I wish I had taken a few more screen shots of this survey since it was quite fascinating.  But more than that, it made me worried about the direction that the treatment of mental illness is taking in regard to the approach that tries to make us try medications like we’re choosing our next favorite cereal.

July 21, 2011

antidepressants lead to more depression?

Patients who use anti-depressants are much more likely to suffer relapses of major depression than those who use no medication at all, according to new research. In an article that is likely to ignite new controversy in the hotly debated field of depression and medication, an evolutionary psychologist concludes that patients who have used anti-depressant medications can be nearly twice as susceptible to future episodes of major depression. (read the story in ScienceDaily)

Below is the abstract for the research which was published in Frontiers in Psychology:

Some evolutionary researchers have argued that current diagnostic criteria for major depressive disorder (MDD) may not accurately distinguish true instances of disorder from a normal, adaptive stress response. According to disorder advocates, neurochemicals like the monoamine neurotransmitters (serotonin, norepinephrine, and dopamine) are dysregulated in major depression. Monoamines are normally under homeostatic control, so the monoamine disorder hypothesis implies a breakdown in homeostatic mechanisms. In contrast, adaptationist hypotheses propose that homeostatic mechanisms are properly functioning in most patients meeting current criteria for MDD. If the homeostatic mechanisms regulating monoamines are functioning properly in these patients, then oppositional tolerance should develop with prolonged antidepressant medication (ADM) therapy. Oppositional tolerance refers to the forces that develop when a homeostatic mechanism has been subject to prolonged pharmacological perturbation that attempt to bring the system back to equilibrium. When pharmacological intervention is discontinued, the oppositional forces cause monoamine levels to overshoot their equilibrium levels. Since depressive symptoms are under monoaminergic control, this overshoot should cause a resurgence of depressive symptoms that is proportional to the perturbational effect of the ADM. We test this prediction by conducting a meta-analysis of ADM discontinuation studies. We find that the risk of relapse after ADM discontinuation is positively associated with the degree to which ADMs enhance serotonin and norepinephrine in prefrontal cortex, after controlling for covariates. The results are consistent with oppositional tolerance, and provide no evidence of malfunction in the monoaminergic regulatory mechanisms in patients meeting current diagnostic criteria for MDD. We discuss the evolutionary and clinical implications of our findings.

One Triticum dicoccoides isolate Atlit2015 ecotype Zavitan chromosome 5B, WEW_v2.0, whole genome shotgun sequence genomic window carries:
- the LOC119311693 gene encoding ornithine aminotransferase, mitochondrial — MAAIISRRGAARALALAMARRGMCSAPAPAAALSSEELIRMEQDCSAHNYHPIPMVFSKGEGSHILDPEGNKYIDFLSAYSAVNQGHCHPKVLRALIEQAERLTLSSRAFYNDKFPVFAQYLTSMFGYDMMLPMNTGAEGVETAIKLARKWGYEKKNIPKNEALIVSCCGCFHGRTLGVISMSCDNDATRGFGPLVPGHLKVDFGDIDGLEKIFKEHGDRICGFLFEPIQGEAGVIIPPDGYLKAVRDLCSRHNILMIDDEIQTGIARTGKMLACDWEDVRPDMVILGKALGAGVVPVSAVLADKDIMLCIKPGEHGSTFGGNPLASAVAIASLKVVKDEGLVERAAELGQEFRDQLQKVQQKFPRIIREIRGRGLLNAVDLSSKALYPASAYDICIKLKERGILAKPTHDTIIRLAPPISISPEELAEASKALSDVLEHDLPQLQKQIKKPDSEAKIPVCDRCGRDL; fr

Michael C. Neale, Charles O. Gardner, Lisa J. Halberstadt, Susan G. Kornstein, Paul W. Andrews. Blue Again: Perturbational Effects of Antidepressants Suggest Monoaminergic Homeostasis in Major Depression. Frontiers in Psychology, 2011; 2 DOI: 10.3389/fpsyg.2011.00159

July 17, 2011